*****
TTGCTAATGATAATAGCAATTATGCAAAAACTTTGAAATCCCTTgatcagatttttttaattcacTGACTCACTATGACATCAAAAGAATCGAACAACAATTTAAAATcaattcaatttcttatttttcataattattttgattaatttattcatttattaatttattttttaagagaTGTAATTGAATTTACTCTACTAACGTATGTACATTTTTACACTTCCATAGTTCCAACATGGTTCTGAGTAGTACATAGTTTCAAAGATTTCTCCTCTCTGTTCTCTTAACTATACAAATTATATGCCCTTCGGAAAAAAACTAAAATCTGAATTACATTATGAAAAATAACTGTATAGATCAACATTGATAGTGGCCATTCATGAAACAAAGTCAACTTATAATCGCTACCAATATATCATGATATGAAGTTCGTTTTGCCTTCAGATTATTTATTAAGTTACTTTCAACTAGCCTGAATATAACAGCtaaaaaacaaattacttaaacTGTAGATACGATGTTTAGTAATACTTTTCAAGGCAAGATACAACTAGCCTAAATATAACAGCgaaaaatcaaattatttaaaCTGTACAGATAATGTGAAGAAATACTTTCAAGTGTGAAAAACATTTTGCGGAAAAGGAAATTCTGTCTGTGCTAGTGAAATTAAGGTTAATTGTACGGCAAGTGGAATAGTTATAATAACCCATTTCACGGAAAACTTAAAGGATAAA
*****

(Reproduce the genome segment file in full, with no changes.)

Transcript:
TTGCTAATGATAATAGCAATTATGCAAAAACTTTGAAATCCCTTgatcagatttttttaattcacTGACTCACTATGACATCAAAAGAATCGAACAACAATTTAAAATcaattcaatttcttatttttcataattattttgattaatttattcatttattaatttattttttaagagaTGTAATTGAATTTACTCTACTAACGTATGTACATTTTTACACTTCCATAGTTCCAACATGGTTCTGAGTAGTACATAGTTTCAAAGATTTCTCCTCTCTGTTCTCTTAACTATACAAATTATATGCCCTTCGGAAAAAAACTAAAATCTGAATTACATTATGAAAAATAACTGTATAGATCAACATTGATAGTGGCCATTCATGAAACAAAGTCAACTTATAATCGCTACCAATATATCATGATATGAAGTTCGTTTTGCCTTCAGATTATTTATTAAGTTACTTTCAACTAGCCTGAATATAACAGCtaaaaaacaaattacttaaacTGTAGATACGATGTTTAGTAATACTTTTCAAGGCAAGATACAACTAGCCTAAATATAACAGCgaaaaatcaaattatttaaaCTGTACAGATAATGTGAAGAAATACTTTCAAGTGTGAAAAACATTTTGCGGAAAAGGAAATTCTGTCTGTGCTAGTGAAATTAAGGTTAATTGTACGGCAAGTGGAATAGTTATAATAACCCATTTCACGGAAAACTTAAAGGATAAA